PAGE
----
Are there alternatives to the master lease model?
Funlive operates an asset-heavy model. With capital from China SCE and institutional investors, we acquire land to develop multifamily apartment blocks and purchase purpose-built assets. We’re now managing roughly 25,000 rooms across 50 projects with a total value of more than 10 billion yuan ($1.5 billion; €1.2 billion). We have joint ventures with Gaw Capital Partners and with Proprium and with a leading Middle East sovereign fund. These are long-term investments with long-term capital which wants to own the real estate. This model works very successfully for multifamily residential in North America and elsewhere. It’s proven to be very resilient to market upheaval in the past; multifamily residential performed well in the global financial crisis and also throughout the covid-19 pandemic.
Is the Chinese government supportive of multifamily residential?
The Chinese government is supportive of the development of a professional multifamily sector because it recognizes the significant demand to provide good quality accommodation to people who cannot afford to buy.
At the end of 2020, the government held its annual Central Economic Work Conference in Beijing, which outlined eight key priorities for the coming year, one of which is solving the housing problem in big cities and reiterating that housing was for living, not speculation. There will be different policies to support the industry, including on the finance side as well as expected tax breaks, to ensure that institutions support this fast-emerging asset class.
There are also moves to increase land supply for the multifamily sector. Different cities across China will have targets for the amount of multifamily residential and the land they need to zone for this purpose. So, we’re seeing parcels of commercial land, which might once have been identified only for hotel developments, for example, now being made available for multifamily residential at a much lower price than if the apartments were being developed for sale.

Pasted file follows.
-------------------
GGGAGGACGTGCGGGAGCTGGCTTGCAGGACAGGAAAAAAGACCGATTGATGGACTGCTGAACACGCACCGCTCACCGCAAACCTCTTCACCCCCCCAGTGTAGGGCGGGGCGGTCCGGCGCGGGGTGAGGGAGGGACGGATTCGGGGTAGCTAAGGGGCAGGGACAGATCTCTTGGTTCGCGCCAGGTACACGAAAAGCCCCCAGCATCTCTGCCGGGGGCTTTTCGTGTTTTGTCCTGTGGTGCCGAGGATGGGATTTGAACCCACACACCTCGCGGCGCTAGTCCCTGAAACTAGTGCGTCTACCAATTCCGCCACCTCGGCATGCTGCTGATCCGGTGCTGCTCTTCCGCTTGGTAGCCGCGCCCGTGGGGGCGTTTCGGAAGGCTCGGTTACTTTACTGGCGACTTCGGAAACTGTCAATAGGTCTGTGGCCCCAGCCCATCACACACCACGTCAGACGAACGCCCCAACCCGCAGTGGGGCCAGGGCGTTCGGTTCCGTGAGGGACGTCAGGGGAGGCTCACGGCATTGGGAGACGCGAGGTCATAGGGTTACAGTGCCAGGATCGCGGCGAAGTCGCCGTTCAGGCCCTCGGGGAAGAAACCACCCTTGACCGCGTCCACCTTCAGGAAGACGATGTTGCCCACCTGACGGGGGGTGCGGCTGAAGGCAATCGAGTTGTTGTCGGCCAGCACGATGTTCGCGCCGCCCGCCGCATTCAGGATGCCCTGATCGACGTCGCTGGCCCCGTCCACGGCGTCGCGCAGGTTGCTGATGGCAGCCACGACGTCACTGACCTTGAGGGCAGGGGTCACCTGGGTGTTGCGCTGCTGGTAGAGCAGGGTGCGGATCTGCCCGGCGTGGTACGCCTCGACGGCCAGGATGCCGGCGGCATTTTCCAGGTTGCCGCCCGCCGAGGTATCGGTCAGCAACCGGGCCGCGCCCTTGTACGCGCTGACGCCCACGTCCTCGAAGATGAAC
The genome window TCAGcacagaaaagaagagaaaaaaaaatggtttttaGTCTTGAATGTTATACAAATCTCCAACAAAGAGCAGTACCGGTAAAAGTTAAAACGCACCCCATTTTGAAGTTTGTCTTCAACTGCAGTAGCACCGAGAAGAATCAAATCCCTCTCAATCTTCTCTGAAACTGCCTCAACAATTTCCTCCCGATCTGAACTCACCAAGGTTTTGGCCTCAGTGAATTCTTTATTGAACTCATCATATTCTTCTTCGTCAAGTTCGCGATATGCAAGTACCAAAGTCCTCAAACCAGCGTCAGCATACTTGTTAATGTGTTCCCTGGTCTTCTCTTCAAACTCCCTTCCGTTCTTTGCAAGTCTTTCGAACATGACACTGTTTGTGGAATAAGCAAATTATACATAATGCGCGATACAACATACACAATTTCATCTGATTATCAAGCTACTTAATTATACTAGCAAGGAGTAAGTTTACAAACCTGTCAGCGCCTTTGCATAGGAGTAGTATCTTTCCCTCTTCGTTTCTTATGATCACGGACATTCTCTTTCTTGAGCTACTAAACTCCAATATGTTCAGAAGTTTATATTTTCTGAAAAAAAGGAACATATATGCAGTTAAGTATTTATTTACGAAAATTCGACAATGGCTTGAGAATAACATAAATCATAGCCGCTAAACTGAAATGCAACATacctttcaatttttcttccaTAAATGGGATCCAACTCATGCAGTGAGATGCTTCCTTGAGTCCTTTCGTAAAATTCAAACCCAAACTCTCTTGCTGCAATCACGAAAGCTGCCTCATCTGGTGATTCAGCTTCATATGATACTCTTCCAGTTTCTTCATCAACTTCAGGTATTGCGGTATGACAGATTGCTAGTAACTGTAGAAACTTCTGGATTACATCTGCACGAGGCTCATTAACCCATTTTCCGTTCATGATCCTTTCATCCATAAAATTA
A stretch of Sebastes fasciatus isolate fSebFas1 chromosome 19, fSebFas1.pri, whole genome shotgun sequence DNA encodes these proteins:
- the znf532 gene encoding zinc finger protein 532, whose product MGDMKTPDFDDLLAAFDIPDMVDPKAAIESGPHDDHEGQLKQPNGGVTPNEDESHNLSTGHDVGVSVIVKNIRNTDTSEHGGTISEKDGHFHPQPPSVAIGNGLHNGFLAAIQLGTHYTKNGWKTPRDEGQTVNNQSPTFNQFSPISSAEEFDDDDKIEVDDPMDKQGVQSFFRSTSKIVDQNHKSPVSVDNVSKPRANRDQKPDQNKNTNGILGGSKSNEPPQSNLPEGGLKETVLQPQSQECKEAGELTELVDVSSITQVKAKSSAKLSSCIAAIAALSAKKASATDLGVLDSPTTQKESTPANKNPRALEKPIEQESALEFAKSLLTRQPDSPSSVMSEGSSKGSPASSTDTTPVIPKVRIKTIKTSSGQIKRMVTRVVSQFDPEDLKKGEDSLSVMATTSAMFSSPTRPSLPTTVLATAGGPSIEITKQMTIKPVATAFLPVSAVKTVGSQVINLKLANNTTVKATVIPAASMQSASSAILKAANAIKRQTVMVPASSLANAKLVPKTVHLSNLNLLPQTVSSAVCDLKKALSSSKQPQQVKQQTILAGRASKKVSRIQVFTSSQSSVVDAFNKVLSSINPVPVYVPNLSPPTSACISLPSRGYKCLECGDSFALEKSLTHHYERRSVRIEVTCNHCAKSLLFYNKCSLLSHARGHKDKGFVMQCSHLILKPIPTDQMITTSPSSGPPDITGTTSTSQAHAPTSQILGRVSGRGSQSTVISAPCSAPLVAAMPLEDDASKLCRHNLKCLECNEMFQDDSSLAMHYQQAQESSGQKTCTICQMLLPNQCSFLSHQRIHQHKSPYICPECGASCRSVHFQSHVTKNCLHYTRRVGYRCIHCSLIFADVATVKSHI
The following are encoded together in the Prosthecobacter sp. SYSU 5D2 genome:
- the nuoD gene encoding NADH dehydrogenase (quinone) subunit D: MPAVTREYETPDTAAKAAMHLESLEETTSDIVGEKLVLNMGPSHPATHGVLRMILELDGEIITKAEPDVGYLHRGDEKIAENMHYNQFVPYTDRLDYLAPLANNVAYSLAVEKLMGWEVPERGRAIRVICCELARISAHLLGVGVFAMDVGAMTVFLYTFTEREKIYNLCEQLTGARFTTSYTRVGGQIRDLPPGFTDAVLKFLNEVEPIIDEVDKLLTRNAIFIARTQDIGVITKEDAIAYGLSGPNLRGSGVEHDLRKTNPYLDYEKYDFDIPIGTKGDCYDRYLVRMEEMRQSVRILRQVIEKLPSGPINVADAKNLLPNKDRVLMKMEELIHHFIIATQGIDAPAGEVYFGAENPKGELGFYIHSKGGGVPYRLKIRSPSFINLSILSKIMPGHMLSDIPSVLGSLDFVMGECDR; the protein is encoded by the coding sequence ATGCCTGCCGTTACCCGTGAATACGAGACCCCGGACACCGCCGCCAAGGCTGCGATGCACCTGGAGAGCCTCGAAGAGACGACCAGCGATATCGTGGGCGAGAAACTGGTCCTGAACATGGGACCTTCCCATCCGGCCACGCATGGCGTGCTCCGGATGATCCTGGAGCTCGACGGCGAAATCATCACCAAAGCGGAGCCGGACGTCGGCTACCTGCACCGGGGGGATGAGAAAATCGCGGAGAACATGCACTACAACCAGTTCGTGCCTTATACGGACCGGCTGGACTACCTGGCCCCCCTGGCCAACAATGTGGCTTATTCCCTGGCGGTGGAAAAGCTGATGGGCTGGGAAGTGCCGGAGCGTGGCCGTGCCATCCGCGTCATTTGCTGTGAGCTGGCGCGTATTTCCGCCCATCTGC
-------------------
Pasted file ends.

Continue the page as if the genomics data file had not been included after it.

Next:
Making land available at lower prices than for-sale residential land supports long-term ownership by professional investors and managers, by delivering an acceptable yield on their investment.
How will the multifamily market in China continue to evolve?
There are basically three components in the ongoing institutionalization of this market.
First, we’re seeing the government introducing macroeconomic policies, including in finance, law, tax and land supply, which are supporting the whole sector. So, the central government is trying to make sure the industry will grow in the right way and encouraging corporations to take part in this industry in the right way.
Second, there’s growing interest from a diversified group of foreign capital coming into this space. We’ve done a rough calculation and estimate that approximately $5 billion has been invested in the sector. This is small compared with the amount of institutional capital invested in the logistics sector, for example, but there’s been interest from big players such as Blackstone Group and GIC. More investment from groups like these encourages more professionalism and greater supply of quality multifamily assets.
Finally, we’re seeing consolidation in the wider rental residential market. I expect that over the next few years, we’ll see more operators exit the sector as the industry continues to professionalize. We are starting to see that they are less aggressive now in taking on new master lease projects and being more cautious over terms. In the past, operators were willing to pay a fixed rent to landlords, with escalation once every two or three years as well. Now, these operators would rather strike a revenue-sharing deal with landlords. In short, they have adopted a better attitude toward risk.
I predict that the outcome of this institutionalization process will be that in three to five years’ time, there will be an active market for trading China’s multifamily assets. And I believe in two years’ time, there will be a number of major operators becoming increasingly active in this space. Today, Funlive is one of the pioneers trying to create this asset class, but in three to five years’ time, as understanding grows that the sector’s fundamentals are attractive, that solid returns are available, then more and more investors will be willing to dive into multifamily.